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The first thing to say is that that is not valid XML. (A valid XML document must contain a single top level tag.)

That said, for the purposes of processing, that (arbitrary) XML rule works in our favour and makes writing a program that processes the large file in smallish chunks very simple:

#! perl -slw use strict; use XML::Simple; use Data::Dump qw[ pp ]; $/ = '</object>'; while( <DATA> ) { last if /^\n+$/; my $xml = XMLin( $_ ); pp $xml; } __DATA__ <object some_param="abc" other_param="def"> <attrib1>val1</attrib1> <attrib5>val3</attrib5> </object> <object some_param="xxx"> <attrib3>valx</attrib3> <attrib7>valy</attrib7> </object> <object some_param="xyz"> <attrib1>valx</attrib1> <attrib2>valy</attrib2> <attrib3>valx</attrib3> <attrib4>valy</attrib4> <attrib5>valx</attrib5> <attrib6>valy</attrib6> <attrib7>valx</attrib7> <attrib8>valy</attrib8> </object>

That produces:

C:\test> { attrib1 => "val1", attrib5 => "val3", other_param => "def", some_param => "abc", } { attrib3 => "valx", attrib7 => "valy", some_param => "xxx" } { attrib1 => "valx", attrib2 => "valy", attrib3 => "valx", attrib4 => "valy", attrib5 => "valx", attrib6 => "valy", attrib7 => "valx", attrib8 => "valy", some_param => "xyz", }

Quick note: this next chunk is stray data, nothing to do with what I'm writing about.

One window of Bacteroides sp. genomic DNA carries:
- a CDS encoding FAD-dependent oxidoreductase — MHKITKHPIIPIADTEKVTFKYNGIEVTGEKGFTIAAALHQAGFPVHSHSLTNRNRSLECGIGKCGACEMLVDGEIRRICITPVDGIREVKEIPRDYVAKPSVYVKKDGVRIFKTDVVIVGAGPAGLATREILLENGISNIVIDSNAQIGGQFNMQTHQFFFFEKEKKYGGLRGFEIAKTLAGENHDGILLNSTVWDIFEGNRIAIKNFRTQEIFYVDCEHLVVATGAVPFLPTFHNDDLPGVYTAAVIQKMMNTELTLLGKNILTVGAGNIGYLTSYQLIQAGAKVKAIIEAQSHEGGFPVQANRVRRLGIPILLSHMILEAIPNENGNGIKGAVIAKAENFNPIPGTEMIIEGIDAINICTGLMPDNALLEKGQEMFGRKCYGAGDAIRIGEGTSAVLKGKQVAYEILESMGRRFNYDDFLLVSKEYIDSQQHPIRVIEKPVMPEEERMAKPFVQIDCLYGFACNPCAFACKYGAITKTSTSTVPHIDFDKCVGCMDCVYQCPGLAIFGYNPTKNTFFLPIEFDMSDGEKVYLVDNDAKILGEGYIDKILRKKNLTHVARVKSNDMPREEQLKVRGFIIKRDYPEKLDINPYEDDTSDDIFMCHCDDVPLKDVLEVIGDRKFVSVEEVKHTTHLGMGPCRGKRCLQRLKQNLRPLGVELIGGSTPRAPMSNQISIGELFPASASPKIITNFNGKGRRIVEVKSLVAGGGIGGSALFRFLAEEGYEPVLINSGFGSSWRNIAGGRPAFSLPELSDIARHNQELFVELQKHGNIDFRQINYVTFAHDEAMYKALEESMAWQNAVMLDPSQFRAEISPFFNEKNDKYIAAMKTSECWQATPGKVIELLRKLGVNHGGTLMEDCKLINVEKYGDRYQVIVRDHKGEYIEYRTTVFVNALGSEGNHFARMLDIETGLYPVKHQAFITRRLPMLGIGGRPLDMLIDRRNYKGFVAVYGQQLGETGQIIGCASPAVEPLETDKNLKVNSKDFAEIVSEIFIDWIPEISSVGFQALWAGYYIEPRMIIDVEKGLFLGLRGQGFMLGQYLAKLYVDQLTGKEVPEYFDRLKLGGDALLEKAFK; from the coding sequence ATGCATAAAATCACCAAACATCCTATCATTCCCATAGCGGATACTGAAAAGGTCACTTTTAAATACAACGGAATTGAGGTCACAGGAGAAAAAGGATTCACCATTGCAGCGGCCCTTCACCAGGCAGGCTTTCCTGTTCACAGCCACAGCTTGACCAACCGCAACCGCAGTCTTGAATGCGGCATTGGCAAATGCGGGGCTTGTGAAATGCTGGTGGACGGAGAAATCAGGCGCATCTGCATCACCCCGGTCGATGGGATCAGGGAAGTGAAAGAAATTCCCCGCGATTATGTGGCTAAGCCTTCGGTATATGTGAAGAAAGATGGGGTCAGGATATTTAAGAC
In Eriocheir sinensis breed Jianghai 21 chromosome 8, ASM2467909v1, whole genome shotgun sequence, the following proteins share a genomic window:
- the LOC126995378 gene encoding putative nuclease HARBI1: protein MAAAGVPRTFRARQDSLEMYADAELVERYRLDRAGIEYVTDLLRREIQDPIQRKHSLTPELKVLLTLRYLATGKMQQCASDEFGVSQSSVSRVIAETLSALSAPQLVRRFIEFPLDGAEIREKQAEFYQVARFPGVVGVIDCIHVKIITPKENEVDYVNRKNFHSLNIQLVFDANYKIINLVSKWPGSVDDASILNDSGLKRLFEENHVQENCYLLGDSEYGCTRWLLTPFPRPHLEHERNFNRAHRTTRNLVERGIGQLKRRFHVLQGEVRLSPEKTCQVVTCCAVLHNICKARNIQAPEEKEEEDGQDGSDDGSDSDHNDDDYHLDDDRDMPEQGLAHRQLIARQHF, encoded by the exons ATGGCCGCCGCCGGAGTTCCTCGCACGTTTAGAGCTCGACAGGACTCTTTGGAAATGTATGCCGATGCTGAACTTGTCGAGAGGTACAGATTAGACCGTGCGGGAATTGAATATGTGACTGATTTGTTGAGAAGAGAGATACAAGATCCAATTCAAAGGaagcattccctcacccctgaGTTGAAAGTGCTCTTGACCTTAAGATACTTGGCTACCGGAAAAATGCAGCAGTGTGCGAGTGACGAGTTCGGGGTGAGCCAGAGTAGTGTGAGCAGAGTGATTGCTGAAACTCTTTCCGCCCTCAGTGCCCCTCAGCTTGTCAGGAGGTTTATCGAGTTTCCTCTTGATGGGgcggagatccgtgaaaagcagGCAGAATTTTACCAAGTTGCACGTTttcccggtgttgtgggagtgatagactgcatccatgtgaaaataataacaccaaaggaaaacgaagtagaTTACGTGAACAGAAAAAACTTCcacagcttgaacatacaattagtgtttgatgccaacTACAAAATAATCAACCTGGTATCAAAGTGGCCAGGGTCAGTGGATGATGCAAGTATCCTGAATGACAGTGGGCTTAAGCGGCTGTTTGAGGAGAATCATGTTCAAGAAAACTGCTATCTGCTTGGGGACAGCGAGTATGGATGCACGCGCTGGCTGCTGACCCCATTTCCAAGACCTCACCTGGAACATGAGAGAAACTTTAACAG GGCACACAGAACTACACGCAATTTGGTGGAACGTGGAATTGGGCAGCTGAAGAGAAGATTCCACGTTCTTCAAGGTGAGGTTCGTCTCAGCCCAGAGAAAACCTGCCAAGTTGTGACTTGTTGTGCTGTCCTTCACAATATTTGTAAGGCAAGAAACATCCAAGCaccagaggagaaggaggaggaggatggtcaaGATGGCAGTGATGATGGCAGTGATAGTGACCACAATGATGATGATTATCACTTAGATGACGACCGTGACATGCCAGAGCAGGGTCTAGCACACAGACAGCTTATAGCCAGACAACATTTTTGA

In addition to that allowing the huge file to be processed very quickly in minimal memory, it would -- were the processing requirements of the individual chunks sufficiently taxing to warrant it -- enable multiple individual chunks to be processed in parallel with threading very easily.

But, if the example is anything like representative of the actual data, that above code will probably allow the entire file to be processed sufficiently quickly -- in a very casual test; less that 2 minutes -- that the need for considering threading disappears completely. The saving coming simply from processing the file in small chunks rather than en masse.

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In reply to Re^3: XML::Twig and threads by BrowserUk
in thread XML::Twig and threads [solved] by grizzley

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